FOOD OF THE GODS: CACAO AND THE ECONOMY OF THE PROVINCE OF CARACAS, 1700-1770 (VENEZUELA)
Date of Completion
History, Latin American
This study examines the economy of Caracas Province during the eighteenth century using the staple thesis model of economic development. The staple of the region was cacao, produced on plantations, and exported to the markets of Mexico, Spain and Europe. Of particular importance was the creation of the Caracas Company in 1728, formed for the purpose of shipping cacao to the Spanish market and to prevent contraband trade. It failed in the latter goal due to the incursions of Dutch traders who were aware of the profitability of the cacao trade to Europe.^ The export of cacao from Caracas had an impact upon the regional economy in many ways. Linkages with timber and cattle producers, for example, were established. In one northwest city of the Province, San Felipe, Indians not only worked on plantations, but also proved to be successful as small farmers. They sold their cacao in the port of Puerto Cabello along side larger plantation owners. Thus, San Felipe offers an example of the multiplier effects from a plantation, and the manner in which ties were forged between colonists, internal and coastal cities, metropolis and the international market.^ Quantitative analysis is employed to understand various aspects of the 18th century cacao trade from Caracas Province to Veracruz and European ports of entry. ^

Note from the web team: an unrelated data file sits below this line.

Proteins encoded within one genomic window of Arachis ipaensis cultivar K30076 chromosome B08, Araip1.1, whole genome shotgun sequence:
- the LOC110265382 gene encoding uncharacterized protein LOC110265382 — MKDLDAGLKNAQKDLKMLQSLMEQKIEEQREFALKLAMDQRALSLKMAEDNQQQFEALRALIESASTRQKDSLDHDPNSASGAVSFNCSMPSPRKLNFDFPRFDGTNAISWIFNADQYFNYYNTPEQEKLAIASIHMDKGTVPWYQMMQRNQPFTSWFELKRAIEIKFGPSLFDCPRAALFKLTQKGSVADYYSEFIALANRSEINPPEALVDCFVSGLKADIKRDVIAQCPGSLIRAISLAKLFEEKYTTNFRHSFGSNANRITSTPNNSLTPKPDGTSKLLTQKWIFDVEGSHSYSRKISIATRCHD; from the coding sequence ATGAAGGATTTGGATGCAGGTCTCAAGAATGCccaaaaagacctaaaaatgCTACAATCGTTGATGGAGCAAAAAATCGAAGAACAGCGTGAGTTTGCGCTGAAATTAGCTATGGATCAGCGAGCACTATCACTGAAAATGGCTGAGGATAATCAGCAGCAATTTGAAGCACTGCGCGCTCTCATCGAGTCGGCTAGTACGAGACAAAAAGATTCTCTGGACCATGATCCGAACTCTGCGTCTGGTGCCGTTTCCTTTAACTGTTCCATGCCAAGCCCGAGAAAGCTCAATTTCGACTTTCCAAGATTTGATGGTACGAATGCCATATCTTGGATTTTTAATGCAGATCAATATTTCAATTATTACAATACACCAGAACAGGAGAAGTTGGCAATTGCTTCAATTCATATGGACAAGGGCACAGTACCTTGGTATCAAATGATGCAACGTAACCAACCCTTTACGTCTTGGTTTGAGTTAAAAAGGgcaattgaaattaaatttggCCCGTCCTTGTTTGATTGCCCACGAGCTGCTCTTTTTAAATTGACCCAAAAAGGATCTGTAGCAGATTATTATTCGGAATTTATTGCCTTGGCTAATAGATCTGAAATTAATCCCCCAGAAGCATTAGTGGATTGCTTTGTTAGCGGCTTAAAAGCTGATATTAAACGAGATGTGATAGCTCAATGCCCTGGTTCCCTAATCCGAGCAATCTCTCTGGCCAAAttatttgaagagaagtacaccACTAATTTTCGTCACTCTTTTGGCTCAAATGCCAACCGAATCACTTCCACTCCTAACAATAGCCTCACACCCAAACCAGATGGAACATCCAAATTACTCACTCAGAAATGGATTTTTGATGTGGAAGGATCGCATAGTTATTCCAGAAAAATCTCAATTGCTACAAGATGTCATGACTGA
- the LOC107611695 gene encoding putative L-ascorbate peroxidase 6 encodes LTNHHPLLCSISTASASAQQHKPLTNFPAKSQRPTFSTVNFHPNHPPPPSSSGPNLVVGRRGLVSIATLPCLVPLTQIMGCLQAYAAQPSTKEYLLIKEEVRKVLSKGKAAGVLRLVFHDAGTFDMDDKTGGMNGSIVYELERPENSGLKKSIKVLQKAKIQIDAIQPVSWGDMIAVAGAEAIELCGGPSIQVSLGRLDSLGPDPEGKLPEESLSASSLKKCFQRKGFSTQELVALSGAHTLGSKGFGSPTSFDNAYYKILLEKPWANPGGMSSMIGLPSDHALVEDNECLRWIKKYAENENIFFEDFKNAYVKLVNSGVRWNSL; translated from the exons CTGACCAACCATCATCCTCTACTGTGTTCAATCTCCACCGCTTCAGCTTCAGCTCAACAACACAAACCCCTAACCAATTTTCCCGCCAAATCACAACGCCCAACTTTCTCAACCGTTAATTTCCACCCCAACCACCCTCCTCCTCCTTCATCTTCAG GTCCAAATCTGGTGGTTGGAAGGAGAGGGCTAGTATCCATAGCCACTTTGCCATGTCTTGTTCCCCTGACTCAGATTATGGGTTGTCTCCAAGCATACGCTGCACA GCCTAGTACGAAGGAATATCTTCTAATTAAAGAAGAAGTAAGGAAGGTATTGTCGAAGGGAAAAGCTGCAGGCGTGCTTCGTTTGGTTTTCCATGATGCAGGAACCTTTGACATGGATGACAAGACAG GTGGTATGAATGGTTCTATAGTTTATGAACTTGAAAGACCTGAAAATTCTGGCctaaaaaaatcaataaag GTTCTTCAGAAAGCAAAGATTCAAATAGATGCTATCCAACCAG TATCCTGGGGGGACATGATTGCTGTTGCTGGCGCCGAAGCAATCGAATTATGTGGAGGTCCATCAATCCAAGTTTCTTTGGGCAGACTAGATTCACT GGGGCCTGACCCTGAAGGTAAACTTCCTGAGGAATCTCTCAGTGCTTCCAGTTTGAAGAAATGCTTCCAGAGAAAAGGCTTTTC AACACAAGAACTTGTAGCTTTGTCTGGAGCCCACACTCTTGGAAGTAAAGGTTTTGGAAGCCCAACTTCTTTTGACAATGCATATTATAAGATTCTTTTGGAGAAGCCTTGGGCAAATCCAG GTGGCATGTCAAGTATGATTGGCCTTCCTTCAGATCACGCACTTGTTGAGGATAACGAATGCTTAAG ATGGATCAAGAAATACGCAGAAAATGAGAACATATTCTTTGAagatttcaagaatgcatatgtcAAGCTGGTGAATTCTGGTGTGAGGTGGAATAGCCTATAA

PINERO, EUGENIO, "FOOD OF THE GODS: CACAO AND THE ECONOMY OF THE PROVINCE OF CARACAS, 1700-1770 (VENEZUELA)" (1986). Doctoral Dissertations. AAI8728899.